Now that we have disposed of these inadequate reasons, it is time to search for the real, the adequate reasons for Mary's title of queen. We are indeed fortunate in that Pope Pius XII had, in recent years, given us a very clear statement on the matter. We have already seen part of it in an earlier chapter, for a related purpose. But it is necessary here to examine it in more detail:

He, the Son of God, reflects on His heavenly Mother the glory, the majesty and the dominion of His kingship, for, having been associated to the King of Martyrs in the ineffable work of human Redemption as Mother and co-operatrix, she remains forever associated to Him, with an almost unlimited power, in the distribution of the graces which flow from the Redemption. Jesus is King throughout all eternity by nature and by right of conquest: through Him, with Him, and subordinate to Him, Mary is Queen by grace, by divine relationship, by right of conquest, and by singular election. And her kingdom is as vast as that of her Son and God, since nothing is excluded from her dominion.7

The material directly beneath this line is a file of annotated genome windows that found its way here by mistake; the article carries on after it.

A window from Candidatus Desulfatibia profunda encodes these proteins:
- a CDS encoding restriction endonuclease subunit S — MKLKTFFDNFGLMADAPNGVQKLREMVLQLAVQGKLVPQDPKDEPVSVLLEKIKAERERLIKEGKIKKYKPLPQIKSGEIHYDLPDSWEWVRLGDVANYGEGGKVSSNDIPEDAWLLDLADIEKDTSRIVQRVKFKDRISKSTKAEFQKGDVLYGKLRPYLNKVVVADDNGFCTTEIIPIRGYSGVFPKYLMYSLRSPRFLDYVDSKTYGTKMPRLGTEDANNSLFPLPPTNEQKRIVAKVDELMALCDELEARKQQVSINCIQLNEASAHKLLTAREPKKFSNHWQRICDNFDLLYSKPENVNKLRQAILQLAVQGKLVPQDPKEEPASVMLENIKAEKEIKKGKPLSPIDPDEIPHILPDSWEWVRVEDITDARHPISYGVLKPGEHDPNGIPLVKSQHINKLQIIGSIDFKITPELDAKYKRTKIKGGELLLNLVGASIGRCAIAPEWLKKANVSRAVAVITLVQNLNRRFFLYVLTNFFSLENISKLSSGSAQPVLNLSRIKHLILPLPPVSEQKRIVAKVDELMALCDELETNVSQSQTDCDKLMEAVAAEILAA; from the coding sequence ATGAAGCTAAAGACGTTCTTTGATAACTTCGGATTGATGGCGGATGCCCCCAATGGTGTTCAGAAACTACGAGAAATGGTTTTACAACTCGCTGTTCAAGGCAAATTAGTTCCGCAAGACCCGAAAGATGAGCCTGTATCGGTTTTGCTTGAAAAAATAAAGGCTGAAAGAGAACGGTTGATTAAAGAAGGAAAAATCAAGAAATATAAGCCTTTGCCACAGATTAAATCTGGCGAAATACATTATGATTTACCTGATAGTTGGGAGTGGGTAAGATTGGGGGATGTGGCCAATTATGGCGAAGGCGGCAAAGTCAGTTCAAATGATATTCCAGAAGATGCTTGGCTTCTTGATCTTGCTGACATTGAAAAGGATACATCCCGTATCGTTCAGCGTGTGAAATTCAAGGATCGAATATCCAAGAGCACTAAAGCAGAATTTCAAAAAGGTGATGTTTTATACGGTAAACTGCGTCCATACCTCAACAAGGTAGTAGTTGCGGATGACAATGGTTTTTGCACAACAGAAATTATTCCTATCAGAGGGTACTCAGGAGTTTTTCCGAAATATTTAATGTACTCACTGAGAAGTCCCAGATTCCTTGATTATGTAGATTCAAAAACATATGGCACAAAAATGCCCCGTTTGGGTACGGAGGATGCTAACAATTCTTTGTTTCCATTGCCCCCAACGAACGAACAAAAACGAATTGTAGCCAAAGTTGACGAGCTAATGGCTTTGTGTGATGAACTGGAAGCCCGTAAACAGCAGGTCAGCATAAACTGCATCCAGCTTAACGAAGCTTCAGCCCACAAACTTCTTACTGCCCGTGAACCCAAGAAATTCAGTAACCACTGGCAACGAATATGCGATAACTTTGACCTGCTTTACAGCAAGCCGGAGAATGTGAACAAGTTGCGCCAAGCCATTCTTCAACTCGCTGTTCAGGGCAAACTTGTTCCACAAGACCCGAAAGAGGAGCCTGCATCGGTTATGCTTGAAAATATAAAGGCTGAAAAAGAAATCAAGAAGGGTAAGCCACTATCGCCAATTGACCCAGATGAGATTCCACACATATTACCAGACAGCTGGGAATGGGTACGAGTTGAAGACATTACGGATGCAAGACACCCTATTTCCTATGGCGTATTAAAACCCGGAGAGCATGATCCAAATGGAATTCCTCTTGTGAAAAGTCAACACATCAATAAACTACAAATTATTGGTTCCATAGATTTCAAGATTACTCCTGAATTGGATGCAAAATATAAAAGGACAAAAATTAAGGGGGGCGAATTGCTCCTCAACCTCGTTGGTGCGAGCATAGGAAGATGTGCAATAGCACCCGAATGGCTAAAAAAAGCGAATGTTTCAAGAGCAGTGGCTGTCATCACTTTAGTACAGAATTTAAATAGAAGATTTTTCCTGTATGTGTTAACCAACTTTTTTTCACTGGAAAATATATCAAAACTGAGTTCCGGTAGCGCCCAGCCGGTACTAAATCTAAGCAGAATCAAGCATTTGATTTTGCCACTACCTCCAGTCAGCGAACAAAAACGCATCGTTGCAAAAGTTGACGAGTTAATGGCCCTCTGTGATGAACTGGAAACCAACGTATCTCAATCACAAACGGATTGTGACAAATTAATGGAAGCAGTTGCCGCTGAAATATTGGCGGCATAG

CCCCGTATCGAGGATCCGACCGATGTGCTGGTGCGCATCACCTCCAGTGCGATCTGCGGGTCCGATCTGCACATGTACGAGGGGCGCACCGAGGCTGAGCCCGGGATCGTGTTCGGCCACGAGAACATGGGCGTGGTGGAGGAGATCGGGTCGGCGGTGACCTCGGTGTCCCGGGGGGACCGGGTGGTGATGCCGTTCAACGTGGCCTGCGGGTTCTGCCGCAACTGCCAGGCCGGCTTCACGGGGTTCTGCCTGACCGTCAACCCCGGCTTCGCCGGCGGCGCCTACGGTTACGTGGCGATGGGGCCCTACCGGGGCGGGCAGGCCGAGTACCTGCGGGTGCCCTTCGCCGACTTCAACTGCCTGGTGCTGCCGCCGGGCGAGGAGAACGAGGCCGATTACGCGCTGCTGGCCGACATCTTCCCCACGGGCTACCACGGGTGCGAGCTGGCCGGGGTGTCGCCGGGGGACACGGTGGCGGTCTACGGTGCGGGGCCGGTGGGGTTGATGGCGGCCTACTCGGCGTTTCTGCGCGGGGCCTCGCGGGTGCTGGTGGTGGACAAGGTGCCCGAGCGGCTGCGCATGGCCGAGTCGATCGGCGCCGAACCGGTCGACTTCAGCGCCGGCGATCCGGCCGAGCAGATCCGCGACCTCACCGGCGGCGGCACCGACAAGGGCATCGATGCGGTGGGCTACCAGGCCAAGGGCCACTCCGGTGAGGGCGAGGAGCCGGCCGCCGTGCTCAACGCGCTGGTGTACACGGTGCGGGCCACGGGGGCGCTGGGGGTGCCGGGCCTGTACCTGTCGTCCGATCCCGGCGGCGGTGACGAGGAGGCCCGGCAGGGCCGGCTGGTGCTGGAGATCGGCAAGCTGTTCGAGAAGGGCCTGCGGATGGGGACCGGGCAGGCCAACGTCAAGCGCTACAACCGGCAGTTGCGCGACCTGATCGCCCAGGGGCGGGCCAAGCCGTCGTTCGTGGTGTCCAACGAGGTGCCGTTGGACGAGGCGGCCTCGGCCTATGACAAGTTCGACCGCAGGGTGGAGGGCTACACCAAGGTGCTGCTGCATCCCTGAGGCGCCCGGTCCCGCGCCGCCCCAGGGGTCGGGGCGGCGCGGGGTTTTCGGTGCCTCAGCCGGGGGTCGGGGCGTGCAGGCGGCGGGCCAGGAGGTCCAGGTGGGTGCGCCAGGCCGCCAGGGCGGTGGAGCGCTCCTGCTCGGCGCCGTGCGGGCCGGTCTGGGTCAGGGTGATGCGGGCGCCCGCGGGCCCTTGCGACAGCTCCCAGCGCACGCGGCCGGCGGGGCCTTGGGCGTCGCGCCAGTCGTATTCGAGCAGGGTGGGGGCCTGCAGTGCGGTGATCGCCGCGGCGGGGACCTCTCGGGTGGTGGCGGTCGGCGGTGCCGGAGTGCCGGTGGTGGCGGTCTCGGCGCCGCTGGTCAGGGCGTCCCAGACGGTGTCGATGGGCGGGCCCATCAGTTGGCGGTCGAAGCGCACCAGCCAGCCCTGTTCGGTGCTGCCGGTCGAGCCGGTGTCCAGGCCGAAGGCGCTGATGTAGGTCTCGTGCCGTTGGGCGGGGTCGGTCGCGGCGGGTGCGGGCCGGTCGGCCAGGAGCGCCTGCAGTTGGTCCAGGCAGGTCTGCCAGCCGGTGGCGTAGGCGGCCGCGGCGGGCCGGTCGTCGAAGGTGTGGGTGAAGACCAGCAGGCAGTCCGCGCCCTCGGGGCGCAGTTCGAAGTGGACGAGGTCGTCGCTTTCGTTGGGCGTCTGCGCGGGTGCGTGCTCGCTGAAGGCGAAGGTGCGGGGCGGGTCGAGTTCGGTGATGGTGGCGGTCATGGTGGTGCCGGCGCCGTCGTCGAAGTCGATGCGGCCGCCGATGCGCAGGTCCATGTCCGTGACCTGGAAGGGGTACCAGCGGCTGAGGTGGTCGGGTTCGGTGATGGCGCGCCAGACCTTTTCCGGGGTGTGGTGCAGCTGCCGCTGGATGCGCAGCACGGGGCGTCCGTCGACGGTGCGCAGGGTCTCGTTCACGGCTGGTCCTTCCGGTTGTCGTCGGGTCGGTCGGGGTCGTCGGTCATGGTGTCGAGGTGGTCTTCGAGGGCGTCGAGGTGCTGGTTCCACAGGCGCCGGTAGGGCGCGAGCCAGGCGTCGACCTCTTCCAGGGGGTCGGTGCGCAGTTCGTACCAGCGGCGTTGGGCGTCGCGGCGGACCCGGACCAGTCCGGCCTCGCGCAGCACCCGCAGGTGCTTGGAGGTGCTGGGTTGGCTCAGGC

Let us analyze this beautiful passage. Pope Pius XII begins by giving the titles by which Christ is King. He is King "by nature and by right of conquest." The Incarnate Word, Christ, is one Person (the Second Person of the Holy Trinity) in two natures: divine and human. These two natures are united in such a way that the two natures remain distinct and not confused; yet there is only one Person. We call this state "hypostatic union." It is necessary to use a special term to describe it, since there is no other example of this kind of union. The union of body and soul to form a mere human being is in a way similar, but, in an ordinary human being, the person is composed of the two elements in such a way that before the union took place, the person did not exist. In the hypostatic union, the Person, a divine Person, always existed, even before the union, from all eternity.

Now Christ, by virtue of the hypostatic union, is King "by nature," for in the fullest and strictest sense of the word, God Himself is the absolute King of all creatures. But in Christ there is only one Person, a divine Person. By very nature that divine Person is King of all. So much for the first title "by nature." As to the second, "by right of conquest," we have already commented on it in chapter III. We noted that it referred to the fact that Christ, by His death, bought the human race back from the captivity of the devil. Hence, having reconquered all, Christ is King "by right of conquest."